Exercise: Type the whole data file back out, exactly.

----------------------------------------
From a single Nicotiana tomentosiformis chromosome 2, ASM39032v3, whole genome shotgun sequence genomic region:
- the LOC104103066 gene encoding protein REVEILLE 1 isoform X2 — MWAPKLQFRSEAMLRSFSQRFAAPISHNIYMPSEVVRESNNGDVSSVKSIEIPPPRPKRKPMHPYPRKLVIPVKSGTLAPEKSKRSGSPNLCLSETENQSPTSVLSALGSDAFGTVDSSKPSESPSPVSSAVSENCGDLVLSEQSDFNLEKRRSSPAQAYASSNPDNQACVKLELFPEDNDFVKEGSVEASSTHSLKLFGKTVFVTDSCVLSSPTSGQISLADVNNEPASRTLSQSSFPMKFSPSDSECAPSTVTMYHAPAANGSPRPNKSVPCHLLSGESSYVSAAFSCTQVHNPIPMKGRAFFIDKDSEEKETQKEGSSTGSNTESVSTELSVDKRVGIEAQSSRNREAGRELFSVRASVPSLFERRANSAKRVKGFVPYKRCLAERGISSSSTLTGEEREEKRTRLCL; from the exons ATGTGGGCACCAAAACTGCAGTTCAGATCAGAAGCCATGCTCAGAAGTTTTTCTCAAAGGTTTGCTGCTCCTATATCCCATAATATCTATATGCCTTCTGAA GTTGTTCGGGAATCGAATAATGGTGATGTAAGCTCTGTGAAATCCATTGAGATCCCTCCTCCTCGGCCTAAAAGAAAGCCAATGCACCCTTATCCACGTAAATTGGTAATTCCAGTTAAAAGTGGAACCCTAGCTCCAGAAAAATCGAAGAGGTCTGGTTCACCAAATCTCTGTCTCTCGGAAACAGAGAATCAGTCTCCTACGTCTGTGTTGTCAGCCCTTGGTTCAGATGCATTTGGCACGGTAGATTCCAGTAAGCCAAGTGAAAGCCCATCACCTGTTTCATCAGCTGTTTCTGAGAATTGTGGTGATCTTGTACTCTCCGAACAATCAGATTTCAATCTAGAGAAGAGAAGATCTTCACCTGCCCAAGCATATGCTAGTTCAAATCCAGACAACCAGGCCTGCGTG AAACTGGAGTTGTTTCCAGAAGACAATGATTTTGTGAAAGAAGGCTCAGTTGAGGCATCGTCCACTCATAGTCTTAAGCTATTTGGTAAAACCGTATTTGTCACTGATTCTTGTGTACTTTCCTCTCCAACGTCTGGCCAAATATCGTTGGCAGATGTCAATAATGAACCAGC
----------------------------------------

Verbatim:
From a single Nicotiana tomentosiformis chromosome 2, ASM39032v3, whole genome shotgun sequence genomic region:
- the LOC104103066 gene encoding protein REVEILLE 1 isoform X2 — MWAPKLQFRSEAMLRSFSQRFAAPISHNIYMPSEVVRESNNGDVSSVKSIEIPPPRPKRKPMHPYPRKLVIPVKSGTLAPEKSKRSGSPNLCLSETENQSPTSVLSALGSDAFGTVDSSKPSESPSPVSSAVSENCGDLVLSEQSDFNLEKRRSSPAQAYASSNPDNQACVKLELFPEDNDFVKEGSVEASSTHSLKLFGKTVFVTDSCVLSSPTSGQISLADVNNEPASRTLSQSSFPMKFSPSDSECAPSTVTMYHAPAANGSPRPNKSVPCHLLSGESSYVSAAFSCTQVHNPIPMKGRAFFIDKDSEEKETQKEGSSTGSNTESVSTELSVDKRVGIEAQSSRNREAGRELFSVRASVPSLFERRANSAKRVKGFVPYKRCLAERGISSSSTLTGEEREEKRTRLCL; from the exons ATGTGGGCACCAAAACTGCAGTTCAGATCAGAAGCCATGCTCAGAAGTTTTTCTCAAAGGTTTGCTGCTCCTATATCCCATAATATCTATATGCCTTCTGAA GTTGTTCGGGAATCGAATAATGGTGATGTAAGCTCTGTGAAATCCATTGAGATCCCTCCTCCTCGGCCTAAAAGAAAGCCAATGCACCCTTATCCACGTAAATTGGTAATTCCAGTTAAAAGTGGAACCCTAGCTCCAGAAAAATCGAAGAGGTCTGGTTCACCAAATCTCTGTCTCTCGGAAACAGAGAATCAGTCTCCTACGTCTGTGTTGTCAGCCCTTGGTTCAGATGCATTTGGCACGGTAGATTCCAGTAAGCCAAGTGAAAGCCCATCACCTGTTTCATCAGCTGTTTCTGAGAATTGTGGTGATCTTGTACTCTCCGAACAATCAGATTTCAATCTAGAGAAGAGAAGATCTTCACCTGCCCAAGCATATGCTAGTTCAAATCCAGACAACCAGGCCTGCGTG AAACTGGAGTTGTTTCCAGAAGACAATGATTTTGTGAAAGAAGGCTCAGTTGAGGCATCGTCCACTCATAGTCTTAAGCTATTTGGTAAAACCGTATTTGTCACTGATTCTTGTGTACTTTCCTCTCCAACGTCTGGCCAAATATCGTTGGCAGATGTCAATAATGAACCAGC